Turkish Jews search for answers
A suicide attack against two Istanbul synagogues this weekend killed 25 and wounded more than 300.
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Indeed, Turkish officials say that the bombings have links to Osama bin Laden's Al Qaeda, and that the men suspected of carrying out the bombings had training abroad. According to reports in major Turkish newspapers, Turkish officials have been tracing these links ever since a notebook containing suicide bombing instructions in Turkish was found in an abandoned Al Qaeda camp in Afghanistan not long after the fall of the Taliban two years ago.Skip to next paragraph
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"It has emerged that there is a link with an organization in Afghanistan in terms of belief and understanding," Foreign Minister Abdullah Gul told reporters. "A trail has been found and relationships have emerged."
Turkish media also carried the names and photographs of alleged Turkish militants who were said to have come from southeastern Turkey. Three of the four trained in Pakistan and Iran, Reuters reported, and one had fought in predominantly Muslim Chechnya against Russian troops.
Many members of the Turkish Jewish community are descendants of ancestors who fled the Spanish Inquisition in 1492, which demanded mass conversion to Catholicism. The Ottoman sultanate welcomed Jews here, building the Turkish empire's reputation for diversity and tolerance.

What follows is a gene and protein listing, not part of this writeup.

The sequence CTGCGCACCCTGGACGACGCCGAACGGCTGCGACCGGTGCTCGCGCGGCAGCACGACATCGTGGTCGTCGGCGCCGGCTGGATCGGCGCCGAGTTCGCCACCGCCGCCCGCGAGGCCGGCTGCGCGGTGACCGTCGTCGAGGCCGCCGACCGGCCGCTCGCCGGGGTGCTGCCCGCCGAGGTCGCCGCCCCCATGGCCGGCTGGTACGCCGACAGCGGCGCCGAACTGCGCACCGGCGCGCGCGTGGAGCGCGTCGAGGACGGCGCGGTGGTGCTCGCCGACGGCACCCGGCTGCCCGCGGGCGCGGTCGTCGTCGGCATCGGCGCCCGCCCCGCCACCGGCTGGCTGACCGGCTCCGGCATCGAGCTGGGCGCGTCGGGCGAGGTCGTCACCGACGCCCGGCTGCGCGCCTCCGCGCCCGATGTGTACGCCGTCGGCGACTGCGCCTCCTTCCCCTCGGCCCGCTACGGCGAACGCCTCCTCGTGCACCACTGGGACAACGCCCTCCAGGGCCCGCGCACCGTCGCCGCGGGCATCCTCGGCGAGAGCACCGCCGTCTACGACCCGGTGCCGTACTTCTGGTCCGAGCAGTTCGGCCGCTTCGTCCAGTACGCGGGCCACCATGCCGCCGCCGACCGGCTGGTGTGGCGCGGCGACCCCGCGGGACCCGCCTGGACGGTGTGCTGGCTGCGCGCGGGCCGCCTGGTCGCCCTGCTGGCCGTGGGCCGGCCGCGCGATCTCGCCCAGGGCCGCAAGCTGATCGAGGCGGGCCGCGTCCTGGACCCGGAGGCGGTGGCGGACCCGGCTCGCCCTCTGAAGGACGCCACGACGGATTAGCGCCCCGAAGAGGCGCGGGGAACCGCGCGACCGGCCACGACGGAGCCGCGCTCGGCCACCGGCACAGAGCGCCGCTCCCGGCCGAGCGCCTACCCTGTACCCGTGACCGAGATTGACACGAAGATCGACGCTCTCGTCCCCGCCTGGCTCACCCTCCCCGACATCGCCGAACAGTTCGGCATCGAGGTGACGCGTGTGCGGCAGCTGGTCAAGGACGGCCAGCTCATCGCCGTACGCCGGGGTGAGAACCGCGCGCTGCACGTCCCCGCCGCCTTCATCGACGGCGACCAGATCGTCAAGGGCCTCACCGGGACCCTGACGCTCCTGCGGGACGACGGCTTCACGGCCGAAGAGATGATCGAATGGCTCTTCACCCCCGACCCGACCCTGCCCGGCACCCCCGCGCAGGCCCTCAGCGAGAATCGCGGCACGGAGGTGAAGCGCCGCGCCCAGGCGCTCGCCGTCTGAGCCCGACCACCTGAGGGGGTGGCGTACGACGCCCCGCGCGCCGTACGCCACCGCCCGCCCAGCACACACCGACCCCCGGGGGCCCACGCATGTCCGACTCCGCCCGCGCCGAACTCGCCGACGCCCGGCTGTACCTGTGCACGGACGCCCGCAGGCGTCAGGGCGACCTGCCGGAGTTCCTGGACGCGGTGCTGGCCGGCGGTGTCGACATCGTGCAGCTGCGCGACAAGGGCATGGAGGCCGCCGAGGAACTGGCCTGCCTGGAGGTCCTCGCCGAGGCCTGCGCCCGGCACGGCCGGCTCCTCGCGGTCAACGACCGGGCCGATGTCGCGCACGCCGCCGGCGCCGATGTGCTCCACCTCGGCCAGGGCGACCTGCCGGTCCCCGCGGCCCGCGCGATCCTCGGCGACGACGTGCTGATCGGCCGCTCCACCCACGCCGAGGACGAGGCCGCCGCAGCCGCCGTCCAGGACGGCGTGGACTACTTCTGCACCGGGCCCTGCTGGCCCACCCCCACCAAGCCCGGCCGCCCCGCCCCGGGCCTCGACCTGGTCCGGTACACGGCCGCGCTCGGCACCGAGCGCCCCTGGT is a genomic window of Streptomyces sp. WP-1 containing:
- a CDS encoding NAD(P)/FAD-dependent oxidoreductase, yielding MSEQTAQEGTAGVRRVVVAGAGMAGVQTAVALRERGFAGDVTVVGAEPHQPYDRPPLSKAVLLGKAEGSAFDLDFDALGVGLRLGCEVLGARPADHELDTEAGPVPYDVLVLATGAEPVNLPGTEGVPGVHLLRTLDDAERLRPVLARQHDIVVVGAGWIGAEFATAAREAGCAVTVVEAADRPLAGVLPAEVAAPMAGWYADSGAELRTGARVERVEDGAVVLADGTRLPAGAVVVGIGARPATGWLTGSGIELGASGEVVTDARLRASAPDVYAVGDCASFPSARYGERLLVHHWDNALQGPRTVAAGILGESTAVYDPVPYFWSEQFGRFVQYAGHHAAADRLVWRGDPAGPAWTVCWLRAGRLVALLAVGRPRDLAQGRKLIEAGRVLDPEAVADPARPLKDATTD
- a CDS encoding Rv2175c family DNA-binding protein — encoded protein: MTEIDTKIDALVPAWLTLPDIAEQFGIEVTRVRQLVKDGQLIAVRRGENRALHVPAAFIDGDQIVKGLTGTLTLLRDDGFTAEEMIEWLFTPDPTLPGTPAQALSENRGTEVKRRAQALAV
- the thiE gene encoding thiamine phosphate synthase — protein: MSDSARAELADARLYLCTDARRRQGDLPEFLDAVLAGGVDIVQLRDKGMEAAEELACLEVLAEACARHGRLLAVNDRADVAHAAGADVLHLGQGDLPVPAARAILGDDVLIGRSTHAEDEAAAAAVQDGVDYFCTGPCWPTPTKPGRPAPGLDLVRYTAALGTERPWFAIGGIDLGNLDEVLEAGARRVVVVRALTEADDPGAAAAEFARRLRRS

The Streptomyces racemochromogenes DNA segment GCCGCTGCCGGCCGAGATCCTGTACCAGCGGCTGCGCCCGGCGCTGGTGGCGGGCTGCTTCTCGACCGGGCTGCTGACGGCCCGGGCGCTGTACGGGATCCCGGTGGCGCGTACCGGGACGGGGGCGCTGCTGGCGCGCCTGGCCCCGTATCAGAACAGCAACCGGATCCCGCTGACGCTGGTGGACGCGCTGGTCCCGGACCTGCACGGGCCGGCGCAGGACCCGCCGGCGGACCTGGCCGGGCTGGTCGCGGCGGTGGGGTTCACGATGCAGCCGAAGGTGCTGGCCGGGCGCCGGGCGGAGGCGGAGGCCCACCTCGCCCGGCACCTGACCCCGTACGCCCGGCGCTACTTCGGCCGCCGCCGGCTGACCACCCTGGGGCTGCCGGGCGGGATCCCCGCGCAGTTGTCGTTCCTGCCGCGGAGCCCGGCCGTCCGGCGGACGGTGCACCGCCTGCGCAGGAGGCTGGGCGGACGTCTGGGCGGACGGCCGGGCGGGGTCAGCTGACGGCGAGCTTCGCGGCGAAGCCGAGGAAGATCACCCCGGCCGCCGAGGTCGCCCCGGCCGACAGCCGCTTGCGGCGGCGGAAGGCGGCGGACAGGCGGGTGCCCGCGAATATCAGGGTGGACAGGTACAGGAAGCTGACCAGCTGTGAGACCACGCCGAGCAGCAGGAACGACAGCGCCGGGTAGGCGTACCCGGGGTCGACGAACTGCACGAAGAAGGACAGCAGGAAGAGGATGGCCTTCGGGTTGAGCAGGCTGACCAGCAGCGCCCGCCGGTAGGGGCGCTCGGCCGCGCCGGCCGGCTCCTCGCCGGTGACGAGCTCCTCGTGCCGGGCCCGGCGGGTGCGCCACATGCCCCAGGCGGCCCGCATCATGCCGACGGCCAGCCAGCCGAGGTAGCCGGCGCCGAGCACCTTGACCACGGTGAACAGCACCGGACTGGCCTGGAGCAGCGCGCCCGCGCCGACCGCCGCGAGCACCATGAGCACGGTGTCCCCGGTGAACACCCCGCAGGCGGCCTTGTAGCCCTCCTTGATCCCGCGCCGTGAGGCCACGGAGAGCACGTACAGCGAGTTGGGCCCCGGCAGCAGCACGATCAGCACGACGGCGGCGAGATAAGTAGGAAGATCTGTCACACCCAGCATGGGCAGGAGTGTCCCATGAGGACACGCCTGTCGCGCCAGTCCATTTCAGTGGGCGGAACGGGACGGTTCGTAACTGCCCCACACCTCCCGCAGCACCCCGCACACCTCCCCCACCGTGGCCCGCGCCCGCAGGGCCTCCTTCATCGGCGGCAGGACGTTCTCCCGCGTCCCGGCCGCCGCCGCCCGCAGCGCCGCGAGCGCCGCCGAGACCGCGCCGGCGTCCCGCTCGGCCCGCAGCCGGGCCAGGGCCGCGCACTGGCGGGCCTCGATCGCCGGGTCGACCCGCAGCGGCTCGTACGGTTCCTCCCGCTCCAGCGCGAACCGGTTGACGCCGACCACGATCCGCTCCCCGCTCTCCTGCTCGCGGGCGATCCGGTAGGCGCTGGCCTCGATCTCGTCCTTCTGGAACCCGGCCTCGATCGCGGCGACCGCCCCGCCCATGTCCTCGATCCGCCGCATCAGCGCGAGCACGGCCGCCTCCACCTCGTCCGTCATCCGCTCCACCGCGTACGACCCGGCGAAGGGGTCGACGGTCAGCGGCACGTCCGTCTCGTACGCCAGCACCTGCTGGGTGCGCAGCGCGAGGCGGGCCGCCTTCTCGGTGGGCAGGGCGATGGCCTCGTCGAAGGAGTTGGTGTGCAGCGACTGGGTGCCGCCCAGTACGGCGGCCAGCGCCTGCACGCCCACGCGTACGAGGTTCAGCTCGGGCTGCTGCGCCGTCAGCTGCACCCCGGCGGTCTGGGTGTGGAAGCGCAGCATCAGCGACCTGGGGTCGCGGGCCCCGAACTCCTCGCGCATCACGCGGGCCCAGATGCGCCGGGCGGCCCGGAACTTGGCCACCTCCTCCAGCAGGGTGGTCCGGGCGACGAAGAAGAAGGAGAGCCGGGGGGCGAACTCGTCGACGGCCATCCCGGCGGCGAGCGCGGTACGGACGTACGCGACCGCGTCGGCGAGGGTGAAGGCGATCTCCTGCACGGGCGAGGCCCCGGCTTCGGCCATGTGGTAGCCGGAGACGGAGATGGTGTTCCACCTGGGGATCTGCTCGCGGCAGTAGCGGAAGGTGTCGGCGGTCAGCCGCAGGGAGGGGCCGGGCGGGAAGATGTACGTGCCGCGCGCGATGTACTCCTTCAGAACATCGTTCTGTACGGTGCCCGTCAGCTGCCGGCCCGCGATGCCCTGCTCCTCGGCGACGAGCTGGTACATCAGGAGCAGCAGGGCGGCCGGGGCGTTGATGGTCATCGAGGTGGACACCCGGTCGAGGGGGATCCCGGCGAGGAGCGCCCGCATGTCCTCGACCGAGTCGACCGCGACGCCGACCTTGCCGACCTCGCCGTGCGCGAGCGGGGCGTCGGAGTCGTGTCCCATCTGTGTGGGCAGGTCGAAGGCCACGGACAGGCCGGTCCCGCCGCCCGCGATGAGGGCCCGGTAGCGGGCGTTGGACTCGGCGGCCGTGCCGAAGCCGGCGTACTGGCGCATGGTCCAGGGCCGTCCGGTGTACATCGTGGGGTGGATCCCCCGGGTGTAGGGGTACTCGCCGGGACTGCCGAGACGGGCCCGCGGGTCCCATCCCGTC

More accurately, however, this is a community that historians say dates at least to the Byzantine Empire, and possibly earlier. Today, there are an estimated 25,000 Jews across the country, although experts say the real numbers have been dwindling due to assimilation, intermarriage, low birthrates, and emigration other countries.
Rifat Bali, a historian of the community, says that its leaders have sought to downplay its shrinking numbers and other problems. He points to a largely marginalized society that - as if according to unwritten rules - is expected to stay out of politics and public life. "The Turkish Jews have not been fully integrated or Turkified, and they have had to limit their expectations. A kid grows up knowing he is never going to become a government minister, so no one tries, and the same goes for positions in the military," says Mr. Bali.
As Turkey's chief rabbi, Isak Haleva, spoke at Tuesday's funeral, he invoked the country's founding father, Kemal Ataturk, quoting his motto calling for "Peace inside our borders, peace in the world." Said Haleva: "We can't think of any religion that would support such actions. From now on, we will pray for anyone who goes out to pray."
In the masses of mourners, a pretty young woman stood with tears running down her face and a picture of a Berta Ozdogan - one of the victims - pinned to her white jacket. Betul Basol, a Muslim, cried for her co-worker, a Jewish woman who was four months pregnant - and married to a Muslim man.
The couple were killed on Saturday as they walked into the Bar Mitzvah celebration. "They were very happy. For us, it doesn't matter which religion you are," says Ms. Basol. "It's a good thing neither of them left the other behind."
The rain came down harder, and Rayna looked up at the sky. "You see the weather?" she asks. "That's because God is crying."